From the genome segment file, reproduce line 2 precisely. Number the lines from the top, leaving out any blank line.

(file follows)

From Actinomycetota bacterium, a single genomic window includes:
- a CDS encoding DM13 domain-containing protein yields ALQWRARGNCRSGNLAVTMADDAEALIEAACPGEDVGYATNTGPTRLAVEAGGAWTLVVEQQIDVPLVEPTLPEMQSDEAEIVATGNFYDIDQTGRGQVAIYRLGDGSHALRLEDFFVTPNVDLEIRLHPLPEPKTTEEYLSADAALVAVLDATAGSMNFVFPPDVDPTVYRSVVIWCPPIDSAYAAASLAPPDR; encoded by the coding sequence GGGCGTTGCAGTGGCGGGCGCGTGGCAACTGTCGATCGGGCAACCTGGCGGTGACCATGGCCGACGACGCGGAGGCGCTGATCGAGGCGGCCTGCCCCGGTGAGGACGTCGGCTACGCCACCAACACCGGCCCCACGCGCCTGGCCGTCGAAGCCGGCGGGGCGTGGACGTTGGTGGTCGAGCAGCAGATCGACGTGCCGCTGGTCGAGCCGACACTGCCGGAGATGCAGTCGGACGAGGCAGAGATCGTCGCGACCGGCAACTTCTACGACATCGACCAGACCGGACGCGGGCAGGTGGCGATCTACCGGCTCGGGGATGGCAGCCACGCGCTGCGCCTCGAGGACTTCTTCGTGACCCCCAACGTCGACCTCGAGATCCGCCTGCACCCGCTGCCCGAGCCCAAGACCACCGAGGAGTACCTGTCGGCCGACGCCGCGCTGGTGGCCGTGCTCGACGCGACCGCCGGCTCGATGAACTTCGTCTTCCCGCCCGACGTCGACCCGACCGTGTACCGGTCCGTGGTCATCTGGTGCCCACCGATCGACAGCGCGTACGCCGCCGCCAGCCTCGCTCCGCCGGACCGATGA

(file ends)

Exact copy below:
- a CDS encoding DM13 domain-containing protein yields ALQWRARGNCRSGNLAVTMADDAEALIEAACPGEDVGYATNTGPTRLAVEAGGAWTLVVEQQIDVPLVEPTLPEMQSDEAEIVATGNFYDIDQTGRGQVAIYRLGDGSHALRLEDFFVTPNVDLEIRLHPLPEPKTTEEYLSADAALVAVLDATAGSMNFVFPPDVDPTVYRSVVIWCPPIDSAYAAASLAPPDR; encoded by the coding sequence GGGCGTTGCAGTGGCGGGCGCGTGGCAACTGTCGATCGGGCAACCTGGCGGTGACCATGGCCGACGACGCGGAGGCGCTGATCGAGGCGGCCTGCCCCGGTGAGGACGTCGGCTACGCCACCAACACCGGCCCCACGCGCCTGGCCGTCGAAGCCGGCGGGGCGTGGACGTTGGTGGTCGAGCAGCAGATCGACGTGCCGCTGGTCGAGCCGACACTGCCGGAGATGCAGTCGGACGAGGCAGAGATCGTCGCGACCGGCAACTTCTACGACATCGACCAGACCGGACGCGGGCAGGTGGCGATCTACCGGCTCGGGGATGGCAGCCACGCGCTGCGCCTCGAGGACTTCTTCGTGACCCCCAACGTCGACCTCGAGATCCGCCTGCACCCGCTGCCCGAGCCCAAGACCACCGAGGAGTACCTGTCGGCCGACGCCGCGCTGGTGGCCGTGCTCGACGCGACCGCCGGCTCGATGAACTTCGTCTTCCCGCCCGACGTCGACCCGACCGTGTACCGGTCCGTGGTCATCTGGTGCCCACCGATCGACAGCGCGTACGCCGCCGCCAGCCTCGCTCCGCCGGACCGATGA